Creating accessible content for your students is more important than ever as we learn in a remote setting. Not all students learn the same way. Some may have a disability which may hinder them from learning. With more educators using video as a tool for learning, let’s take a closer look at accessibility and how to implement it in your lesson plans.
The Importance of Accessible Videos
Accessibility allows everyone an equal opportunity to understand and engage with your topic. Around 20 percent of people live with a disability, and especially when it comes to younger students, they may not know there is an issue or know how to speak up about it.
It’s best to have accessible options available whether you know a student needs them or not. Plus, accessibility is the law. Videos used in an educational setting, whether in person or remotely, must be ADA and Section 508 compliant.
Your content must meet the following three criteria:
The audio portions must have text that follows the visual aspects of your video. This gives access to people who are either hearing impaired or deaf.
2. Audio Transcriptions
These are descriptions of the video’s visual elements giving people who are blind or visually impaired access to the information.
3. 508-Compliant Video Player
Gives a person the ability to use keyboard navigation or an assistive device so they can navigate the video player.
ScreenPal’s Screen Recorder and Video Editor meet all of these requirements and are easy to use across multiple devices, including Chromebooks. ScreenPal provides four ways to add captions to your videos. Learn more about captions and how to implement them into your videos.
Accessible Videos Help ALL Students Learn
The work you put into accessible videos will benefit all of your students, even after returning to your classroom. Data has shown how effective video can be in the way a person processes information.
– The human brain processes images 60,000 times faster than text.
– Video aids 20% of people with disabilities by giving them a more accessible way to learn.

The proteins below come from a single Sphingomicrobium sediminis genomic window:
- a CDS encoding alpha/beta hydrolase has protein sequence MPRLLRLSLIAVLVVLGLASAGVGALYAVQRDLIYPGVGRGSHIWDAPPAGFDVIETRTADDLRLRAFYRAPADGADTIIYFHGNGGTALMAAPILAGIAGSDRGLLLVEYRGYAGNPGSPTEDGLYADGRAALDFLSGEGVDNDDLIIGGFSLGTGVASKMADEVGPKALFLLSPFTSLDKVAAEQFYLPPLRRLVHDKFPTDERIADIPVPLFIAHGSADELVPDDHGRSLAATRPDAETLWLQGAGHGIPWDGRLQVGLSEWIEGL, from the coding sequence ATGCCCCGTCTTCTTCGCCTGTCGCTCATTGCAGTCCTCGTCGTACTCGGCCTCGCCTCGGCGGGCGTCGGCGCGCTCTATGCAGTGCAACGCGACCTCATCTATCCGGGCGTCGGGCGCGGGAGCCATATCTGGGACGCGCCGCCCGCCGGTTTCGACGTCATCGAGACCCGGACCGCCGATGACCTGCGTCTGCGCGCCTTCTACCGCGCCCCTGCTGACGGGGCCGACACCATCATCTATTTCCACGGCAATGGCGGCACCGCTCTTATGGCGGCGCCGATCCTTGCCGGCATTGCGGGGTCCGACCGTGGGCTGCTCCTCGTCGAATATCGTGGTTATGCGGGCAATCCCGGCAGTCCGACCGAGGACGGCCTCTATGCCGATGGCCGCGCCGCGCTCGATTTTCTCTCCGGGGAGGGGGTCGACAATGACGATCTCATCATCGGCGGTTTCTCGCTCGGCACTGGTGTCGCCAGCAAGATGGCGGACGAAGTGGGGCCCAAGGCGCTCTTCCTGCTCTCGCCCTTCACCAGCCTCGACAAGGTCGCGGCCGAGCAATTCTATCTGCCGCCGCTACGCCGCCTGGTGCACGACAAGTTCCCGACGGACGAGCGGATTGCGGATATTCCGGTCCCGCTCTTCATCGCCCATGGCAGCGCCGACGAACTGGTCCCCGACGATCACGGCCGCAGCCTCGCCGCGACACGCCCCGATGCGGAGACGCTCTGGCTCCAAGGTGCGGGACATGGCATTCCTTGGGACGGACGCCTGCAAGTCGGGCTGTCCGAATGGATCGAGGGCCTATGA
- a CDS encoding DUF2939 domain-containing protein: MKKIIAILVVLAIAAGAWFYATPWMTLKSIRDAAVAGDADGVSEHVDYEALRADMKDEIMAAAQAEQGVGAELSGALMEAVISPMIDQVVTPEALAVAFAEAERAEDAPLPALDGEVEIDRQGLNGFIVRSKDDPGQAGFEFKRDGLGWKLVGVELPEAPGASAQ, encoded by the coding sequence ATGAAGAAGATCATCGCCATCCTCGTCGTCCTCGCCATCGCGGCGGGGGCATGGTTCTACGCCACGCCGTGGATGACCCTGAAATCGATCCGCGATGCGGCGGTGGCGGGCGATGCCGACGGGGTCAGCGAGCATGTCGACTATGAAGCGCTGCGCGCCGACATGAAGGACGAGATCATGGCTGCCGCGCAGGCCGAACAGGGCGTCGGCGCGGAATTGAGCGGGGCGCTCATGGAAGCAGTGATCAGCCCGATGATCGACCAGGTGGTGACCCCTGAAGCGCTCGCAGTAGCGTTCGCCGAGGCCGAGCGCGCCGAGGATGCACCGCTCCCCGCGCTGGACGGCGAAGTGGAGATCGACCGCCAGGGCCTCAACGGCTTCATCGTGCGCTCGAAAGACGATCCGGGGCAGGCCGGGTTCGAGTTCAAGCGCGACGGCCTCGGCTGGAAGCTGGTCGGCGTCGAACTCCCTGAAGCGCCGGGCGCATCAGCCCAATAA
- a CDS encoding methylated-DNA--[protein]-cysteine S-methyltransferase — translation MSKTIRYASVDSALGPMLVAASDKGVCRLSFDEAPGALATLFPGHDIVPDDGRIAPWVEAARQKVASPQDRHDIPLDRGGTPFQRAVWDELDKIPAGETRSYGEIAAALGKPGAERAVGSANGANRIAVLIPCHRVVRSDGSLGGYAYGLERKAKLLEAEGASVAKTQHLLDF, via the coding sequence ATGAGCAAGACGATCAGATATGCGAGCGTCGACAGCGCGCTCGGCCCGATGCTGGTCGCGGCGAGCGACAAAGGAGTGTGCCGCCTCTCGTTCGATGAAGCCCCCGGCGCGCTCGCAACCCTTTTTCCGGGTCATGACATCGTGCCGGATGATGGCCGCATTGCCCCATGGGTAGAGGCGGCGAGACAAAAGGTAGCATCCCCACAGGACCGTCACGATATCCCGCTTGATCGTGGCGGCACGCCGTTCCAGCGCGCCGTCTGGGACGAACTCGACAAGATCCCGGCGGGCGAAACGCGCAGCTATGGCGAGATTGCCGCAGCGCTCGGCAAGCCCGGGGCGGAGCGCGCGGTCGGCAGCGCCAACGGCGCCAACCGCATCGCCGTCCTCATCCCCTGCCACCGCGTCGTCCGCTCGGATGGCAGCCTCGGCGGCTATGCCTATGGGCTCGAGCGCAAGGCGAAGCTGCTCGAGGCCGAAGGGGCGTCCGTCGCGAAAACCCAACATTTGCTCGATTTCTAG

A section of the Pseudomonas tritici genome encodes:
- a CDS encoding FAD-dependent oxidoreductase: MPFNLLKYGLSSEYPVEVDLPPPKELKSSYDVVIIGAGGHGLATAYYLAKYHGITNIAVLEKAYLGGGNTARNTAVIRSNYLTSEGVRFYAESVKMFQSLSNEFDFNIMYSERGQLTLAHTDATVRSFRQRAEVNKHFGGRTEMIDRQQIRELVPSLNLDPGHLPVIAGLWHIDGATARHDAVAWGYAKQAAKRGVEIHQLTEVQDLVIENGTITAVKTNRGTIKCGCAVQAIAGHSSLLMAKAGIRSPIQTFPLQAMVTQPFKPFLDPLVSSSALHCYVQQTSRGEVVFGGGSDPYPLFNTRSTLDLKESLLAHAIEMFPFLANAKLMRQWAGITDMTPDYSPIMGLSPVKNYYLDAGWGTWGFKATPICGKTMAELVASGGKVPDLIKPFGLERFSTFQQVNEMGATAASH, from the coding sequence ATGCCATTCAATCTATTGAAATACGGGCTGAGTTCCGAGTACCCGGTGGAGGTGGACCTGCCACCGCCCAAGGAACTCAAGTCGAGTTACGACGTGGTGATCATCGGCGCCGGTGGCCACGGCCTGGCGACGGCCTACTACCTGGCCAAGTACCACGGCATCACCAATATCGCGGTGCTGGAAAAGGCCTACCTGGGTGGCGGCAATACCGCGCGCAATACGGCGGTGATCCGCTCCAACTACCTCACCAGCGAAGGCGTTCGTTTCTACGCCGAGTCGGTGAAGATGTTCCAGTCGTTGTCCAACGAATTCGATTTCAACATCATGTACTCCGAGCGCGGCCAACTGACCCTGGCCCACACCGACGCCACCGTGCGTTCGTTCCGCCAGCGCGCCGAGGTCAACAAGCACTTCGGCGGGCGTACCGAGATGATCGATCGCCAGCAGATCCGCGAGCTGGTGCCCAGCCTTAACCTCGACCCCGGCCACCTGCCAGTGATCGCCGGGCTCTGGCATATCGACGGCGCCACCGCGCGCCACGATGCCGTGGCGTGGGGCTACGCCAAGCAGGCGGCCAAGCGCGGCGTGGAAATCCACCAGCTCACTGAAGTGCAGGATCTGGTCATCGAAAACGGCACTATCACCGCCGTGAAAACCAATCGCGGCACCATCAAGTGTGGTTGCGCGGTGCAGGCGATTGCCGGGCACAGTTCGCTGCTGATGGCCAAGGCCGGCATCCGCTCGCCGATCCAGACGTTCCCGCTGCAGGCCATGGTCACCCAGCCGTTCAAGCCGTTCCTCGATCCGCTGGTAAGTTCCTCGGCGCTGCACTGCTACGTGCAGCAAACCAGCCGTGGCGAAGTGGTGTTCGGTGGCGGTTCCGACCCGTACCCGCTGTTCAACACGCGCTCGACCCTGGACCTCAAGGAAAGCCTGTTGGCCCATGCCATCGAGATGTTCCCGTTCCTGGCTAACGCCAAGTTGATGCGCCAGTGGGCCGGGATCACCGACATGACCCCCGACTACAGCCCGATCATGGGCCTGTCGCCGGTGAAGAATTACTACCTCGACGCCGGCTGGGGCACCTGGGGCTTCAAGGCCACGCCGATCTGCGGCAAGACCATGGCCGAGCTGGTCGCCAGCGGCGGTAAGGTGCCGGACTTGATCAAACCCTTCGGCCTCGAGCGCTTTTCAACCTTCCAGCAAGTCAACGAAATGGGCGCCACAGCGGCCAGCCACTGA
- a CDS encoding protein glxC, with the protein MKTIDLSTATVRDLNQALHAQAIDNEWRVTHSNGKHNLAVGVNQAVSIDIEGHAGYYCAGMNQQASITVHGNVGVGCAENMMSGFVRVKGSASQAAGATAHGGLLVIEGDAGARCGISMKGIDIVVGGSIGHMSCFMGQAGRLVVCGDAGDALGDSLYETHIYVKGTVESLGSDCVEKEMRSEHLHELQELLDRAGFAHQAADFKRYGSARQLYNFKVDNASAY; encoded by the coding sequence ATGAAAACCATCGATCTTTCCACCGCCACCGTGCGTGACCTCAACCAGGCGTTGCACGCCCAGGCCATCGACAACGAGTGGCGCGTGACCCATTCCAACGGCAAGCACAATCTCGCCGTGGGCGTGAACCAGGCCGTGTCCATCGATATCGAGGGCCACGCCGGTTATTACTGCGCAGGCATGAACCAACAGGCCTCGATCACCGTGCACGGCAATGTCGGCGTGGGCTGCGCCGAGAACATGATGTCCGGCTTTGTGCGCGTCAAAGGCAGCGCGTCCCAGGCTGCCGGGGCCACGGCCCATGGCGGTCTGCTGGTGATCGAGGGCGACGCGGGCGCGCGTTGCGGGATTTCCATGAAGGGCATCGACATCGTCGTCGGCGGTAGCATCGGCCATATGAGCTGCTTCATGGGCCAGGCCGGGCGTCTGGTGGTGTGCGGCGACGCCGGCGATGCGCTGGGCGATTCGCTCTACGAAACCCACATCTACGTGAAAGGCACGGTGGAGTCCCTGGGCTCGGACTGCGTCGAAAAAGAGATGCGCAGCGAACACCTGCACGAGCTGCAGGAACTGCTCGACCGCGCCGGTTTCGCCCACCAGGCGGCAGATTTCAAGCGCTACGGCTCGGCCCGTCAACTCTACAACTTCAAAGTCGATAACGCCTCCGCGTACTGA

– In a flipped learning setting, video frees up 25% more class time for deeper discussions and help on assignments.
– A 60-second video is roughly as effective as 1.8 million written words. It boosts student interest, understanding, and retention.
– Video, synchronous, or asynchronous, gives a valuable opportunity for 1:1 engagement.
Video, especially when made accessible, helps to level the playing field for all students.
Create an Accessible Learning Environment
So how can you create a more accessible e-learning environment? In addition to using a 508-compliant video player that offers captions, audio transcription, and keyboard navigation, here are three easy things you can do to support your students with ScreenPal.
Use Asynchronous Video:
“You will find that with the change in routine we are all experiencing, coordinating students into extended live class meeting sessions will be challenging at best,” says Judith Dutill of the Online Learning Toolkit.
Dutill recommends leaning into asynchronous video during this time.
“Lean on asynchronous teaching approaches such as sharing recorded screencasts or providing talking head-style microlecture videos, so students can focus on their studies during the time of day that is convenient for them.”
Offer Materials in More Than One Format:
According to Elizabeth Pitel, a computer and financial literacy teacher at Chestnut Ridge Middle School in Sewell, New Jersey, giving students multiple ways to process information make a big difference.
“I had some kids who really struggled with reading, but when you work with them and talk with them, you know they understand what’s going on and are able to follow through,” she says. “They’re just not able to follow written directions.”
When teachers replace written directions with auditory-visual accommodations like screencast videos, Pitel says they see an improvement in the level of engagement. It also improves their reading skills.
Access From Multiple Devices, Online or Offline:
If your school doesn’t have a 1:1 laptop program, it’s especially important to use e-learning programs that students can access from devices they do have at home. Keeping in mind that some students may not have available devices or they could be using a mobile phone. Make sure the text in your video is clear and in a large, easy-to-read font.
Ideally, students should also be able to access course content offline. If possible, give them the option to download your videos in case they don’t have a consistent internet connection. Make it easy for them to learn wherever they are.
These tips can help your students throughout e-learning and once you return to the classroom. When you create accessible videos, you give every student a chance to engage and understand.